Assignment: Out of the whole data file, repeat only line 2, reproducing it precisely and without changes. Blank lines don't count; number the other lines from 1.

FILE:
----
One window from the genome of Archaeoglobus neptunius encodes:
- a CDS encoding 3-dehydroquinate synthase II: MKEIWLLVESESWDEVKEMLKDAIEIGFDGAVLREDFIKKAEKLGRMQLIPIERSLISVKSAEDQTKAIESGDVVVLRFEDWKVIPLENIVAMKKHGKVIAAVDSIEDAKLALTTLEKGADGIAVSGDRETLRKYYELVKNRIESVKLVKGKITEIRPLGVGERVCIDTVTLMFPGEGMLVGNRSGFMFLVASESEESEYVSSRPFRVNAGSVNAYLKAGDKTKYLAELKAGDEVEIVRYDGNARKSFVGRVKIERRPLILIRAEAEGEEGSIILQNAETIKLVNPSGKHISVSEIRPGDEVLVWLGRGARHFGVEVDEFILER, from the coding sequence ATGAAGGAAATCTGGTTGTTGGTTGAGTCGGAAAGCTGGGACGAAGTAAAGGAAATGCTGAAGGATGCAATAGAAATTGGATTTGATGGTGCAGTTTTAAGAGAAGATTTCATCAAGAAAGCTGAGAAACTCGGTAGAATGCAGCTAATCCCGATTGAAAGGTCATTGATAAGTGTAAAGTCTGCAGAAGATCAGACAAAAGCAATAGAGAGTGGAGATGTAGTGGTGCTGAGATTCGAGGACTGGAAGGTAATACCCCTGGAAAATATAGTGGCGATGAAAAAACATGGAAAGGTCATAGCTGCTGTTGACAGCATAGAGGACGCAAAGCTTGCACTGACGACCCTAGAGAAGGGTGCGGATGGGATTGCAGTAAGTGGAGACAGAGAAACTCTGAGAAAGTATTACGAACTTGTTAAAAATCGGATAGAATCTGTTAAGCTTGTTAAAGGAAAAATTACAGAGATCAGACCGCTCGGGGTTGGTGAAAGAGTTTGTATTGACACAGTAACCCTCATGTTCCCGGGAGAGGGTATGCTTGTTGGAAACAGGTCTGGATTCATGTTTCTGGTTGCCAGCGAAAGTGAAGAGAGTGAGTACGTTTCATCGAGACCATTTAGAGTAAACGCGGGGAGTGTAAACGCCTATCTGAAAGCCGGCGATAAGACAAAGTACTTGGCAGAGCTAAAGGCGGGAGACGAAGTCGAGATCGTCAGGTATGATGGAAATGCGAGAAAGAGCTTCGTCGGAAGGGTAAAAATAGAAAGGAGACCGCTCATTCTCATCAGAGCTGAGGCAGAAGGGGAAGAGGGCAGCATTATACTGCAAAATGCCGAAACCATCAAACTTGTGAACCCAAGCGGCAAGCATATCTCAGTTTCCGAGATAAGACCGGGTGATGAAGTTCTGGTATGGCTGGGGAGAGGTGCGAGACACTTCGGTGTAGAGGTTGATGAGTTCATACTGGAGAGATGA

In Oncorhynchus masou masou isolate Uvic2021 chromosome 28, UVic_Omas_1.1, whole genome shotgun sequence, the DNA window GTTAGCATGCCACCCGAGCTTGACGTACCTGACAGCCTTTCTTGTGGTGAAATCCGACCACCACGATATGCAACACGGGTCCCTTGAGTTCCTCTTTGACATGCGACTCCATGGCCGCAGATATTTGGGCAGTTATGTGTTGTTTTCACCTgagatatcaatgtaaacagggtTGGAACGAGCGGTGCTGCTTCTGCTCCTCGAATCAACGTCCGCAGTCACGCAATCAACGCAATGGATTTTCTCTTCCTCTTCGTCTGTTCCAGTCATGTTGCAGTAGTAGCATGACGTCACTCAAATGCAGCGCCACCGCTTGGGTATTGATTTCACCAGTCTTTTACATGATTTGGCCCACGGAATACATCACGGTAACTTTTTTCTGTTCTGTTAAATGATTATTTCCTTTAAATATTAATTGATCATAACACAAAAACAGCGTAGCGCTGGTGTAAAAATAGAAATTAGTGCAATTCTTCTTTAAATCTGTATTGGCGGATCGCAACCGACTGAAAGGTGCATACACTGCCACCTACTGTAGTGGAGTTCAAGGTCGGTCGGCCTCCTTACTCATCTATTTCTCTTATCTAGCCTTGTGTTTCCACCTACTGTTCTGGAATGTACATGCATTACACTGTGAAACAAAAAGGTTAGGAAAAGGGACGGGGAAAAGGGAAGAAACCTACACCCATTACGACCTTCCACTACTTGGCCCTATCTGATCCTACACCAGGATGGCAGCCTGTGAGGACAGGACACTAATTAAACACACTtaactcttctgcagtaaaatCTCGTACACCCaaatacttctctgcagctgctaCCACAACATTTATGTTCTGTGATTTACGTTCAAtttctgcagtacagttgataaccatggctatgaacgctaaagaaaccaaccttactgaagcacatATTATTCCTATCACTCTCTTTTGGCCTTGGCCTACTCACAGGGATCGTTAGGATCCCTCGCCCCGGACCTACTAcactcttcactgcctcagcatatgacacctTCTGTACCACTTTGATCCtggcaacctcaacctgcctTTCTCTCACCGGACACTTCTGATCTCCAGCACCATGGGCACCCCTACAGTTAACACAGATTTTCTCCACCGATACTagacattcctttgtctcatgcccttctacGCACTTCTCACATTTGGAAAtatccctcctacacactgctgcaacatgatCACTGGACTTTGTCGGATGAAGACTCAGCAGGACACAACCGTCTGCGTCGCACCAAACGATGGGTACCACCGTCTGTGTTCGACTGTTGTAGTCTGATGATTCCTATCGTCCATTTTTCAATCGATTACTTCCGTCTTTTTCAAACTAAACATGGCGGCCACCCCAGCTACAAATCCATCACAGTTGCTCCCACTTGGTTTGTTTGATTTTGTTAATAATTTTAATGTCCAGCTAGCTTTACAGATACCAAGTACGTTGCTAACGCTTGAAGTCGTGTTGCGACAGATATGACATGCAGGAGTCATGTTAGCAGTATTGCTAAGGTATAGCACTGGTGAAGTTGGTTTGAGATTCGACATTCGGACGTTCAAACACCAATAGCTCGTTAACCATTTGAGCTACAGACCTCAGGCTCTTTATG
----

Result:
- a CDS encoding 3-dehydroquinate synthase II: MKEIWLLVESESWDEVKEMLKDAIEIGFDGAVLREDFIKKAEKLGRMQLIPIERSLISVKSAEDQTKAIESGDVVVLRFEDWKVIPLENIVAMKKHGKVIAAVDSIEDAKLALTTLEKGADGIAVSGDRETLRKYYELVKNRIESVKLVKGKITEIRPLGVGERVCIDTVTLMFPGEGMLVGNRSGFMFLVASESEESEYVSSRPFRVNAGSVNAYLKAGDKTKYLAELKAGDEVEIVRYDGNARKSFVGRVKIERRPLILIRAEAEGEEGSIILQNAETIKLVNPSGKHISVSEIRPGDEVLVWLGRGARHFGVEVDEFILER, from the coding sequence ATGAAGGAAATCTGGTTGTTGGTTGAGTCGGAAAGCTGGGACGAAGTAAAGGAAATGCTGAAGGATGCAATAGAAATTGGATTTGATGGTGCAGTTTTAAGAGAAGATTTCATCAAGAAAGCTGAGAAACTCGGTAGAATGCAGCTAATCCCGATTGAAAGGTCATTGATAAGTGTAAAGTCTGCAGAAGATCAGACAAAAGCAATAGAGAGTGGAGATGTAGTGGTGCTGAGATTCGAGGACTGGAAGGTAATACCCCTGGAAAATATAGTGGCGATGAAAAAACATGGAAAGGTCATAGCTGCTGTTGACAGCATAGAGGACGCAAAGCTTGCACTGACGACCCTAGAGAAGGGTGCGGATGGGATTGCAGTAAGTGGAGACAGAGAAACTCTGAGAAAGTATTACGAACTTGTTAAAAATCGGATAGAATCTGTTAAGCTTGTTAAAGGAAAAATTACAGAGATCAGACCGCTCGGGGTTGGTGAAAGAGTTTGTATTGACACAGTAACCCTCATGTTCCCGGGAGAGGGTATGCTTGTTGGAAACAGGTCTGGATTCATGTTTCTGGTTGCCAGCGAAAGTGAAGAGAGTGAGTACGTTTCATCGAGACCATTTAGAGTAAACGCGGGGAGTGTAAACGCCTATCTGAAAGCCGGCGATAAGACAAAGTACTTGGCAGAGCTAAAGGCGGGAGACGAAGTCGAGATCGTCAGGTATGATGGAAATGCGAGAAAGAGCTTCGTCGGAAGGGTAAAAATAGAAAGGAGACCGCTCATTCTCATCAGAGCTGAGGCAGAAGGGGAAGAGGGCAGCATTATACTGCAAAATGCCGAAACCATCAAACTTGTGAACCCAAGCGGCAAGCATATCTCAGTTTCCGAGATAAGACCGGGTGATGAAGTTCTGGTATGGCTGGGGAGAGGTGCGAGACACTTCGGTGTAGAGGTTGATGAGTTCATACTGGAGAGATGA